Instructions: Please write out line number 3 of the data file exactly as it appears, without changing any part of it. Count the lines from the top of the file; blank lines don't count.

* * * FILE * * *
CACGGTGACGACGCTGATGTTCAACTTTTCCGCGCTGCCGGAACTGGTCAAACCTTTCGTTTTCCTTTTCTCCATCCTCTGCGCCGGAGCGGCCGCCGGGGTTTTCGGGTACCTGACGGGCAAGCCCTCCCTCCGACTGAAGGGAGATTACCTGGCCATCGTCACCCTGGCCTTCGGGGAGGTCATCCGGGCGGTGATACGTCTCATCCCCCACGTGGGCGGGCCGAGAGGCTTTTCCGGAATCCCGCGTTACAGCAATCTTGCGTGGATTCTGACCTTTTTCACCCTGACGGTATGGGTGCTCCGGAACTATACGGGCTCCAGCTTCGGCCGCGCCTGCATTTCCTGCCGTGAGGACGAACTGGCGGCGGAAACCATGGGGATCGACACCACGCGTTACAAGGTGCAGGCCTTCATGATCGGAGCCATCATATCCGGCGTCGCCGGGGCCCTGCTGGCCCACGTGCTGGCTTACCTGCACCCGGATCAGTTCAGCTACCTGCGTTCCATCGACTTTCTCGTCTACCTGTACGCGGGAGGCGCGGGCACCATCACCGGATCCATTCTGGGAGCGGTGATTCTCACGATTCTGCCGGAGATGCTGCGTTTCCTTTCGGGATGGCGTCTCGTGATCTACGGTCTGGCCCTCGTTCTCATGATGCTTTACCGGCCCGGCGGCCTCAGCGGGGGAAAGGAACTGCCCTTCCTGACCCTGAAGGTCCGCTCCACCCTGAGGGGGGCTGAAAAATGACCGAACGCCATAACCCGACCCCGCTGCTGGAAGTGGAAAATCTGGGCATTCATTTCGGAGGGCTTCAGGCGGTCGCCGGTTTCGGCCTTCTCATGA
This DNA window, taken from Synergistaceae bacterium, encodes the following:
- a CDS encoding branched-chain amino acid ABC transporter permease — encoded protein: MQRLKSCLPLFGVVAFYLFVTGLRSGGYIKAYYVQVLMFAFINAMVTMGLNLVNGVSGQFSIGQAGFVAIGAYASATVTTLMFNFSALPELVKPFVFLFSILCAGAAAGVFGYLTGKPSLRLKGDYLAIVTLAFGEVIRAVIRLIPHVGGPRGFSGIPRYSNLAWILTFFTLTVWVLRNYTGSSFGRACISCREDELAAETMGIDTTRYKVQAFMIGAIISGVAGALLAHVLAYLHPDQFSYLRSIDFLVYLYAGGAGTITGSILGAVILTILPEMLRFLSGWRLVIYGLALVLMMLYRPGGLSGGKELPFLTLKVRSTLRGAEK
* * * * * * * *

- a CDS encoding branched-chain amino acid ABC transporter permease — encoded protein: MQRLKSCLPLFGVVAFYLFVTGLRSGGYIKAYYVQVLMFAFINAMVTMGLNLVNGVSGQFSIGQAGFVAIGAYASATVTTLMFNFSALPELVKPFVFLFSILCAGAAAGVFGYLTGKPSLRLKGDYLAIVTLAFGEVIRAVIRLIPHVGGPRGFSGIPRYSNLAWILTFFTLTVWVLRNYTGSSFGRACISCREDELAAETMGIDTTRYKVQAFMIGAIISGVAGALLAHVLAYLHPDQFSYLRSIDFLVYLYAGGAGTITGSILGAVILTILPEMLRFLSGWRLVIYGLALVLMMLYRPGGLSGGKELPFLTLKVRSTLRGAEK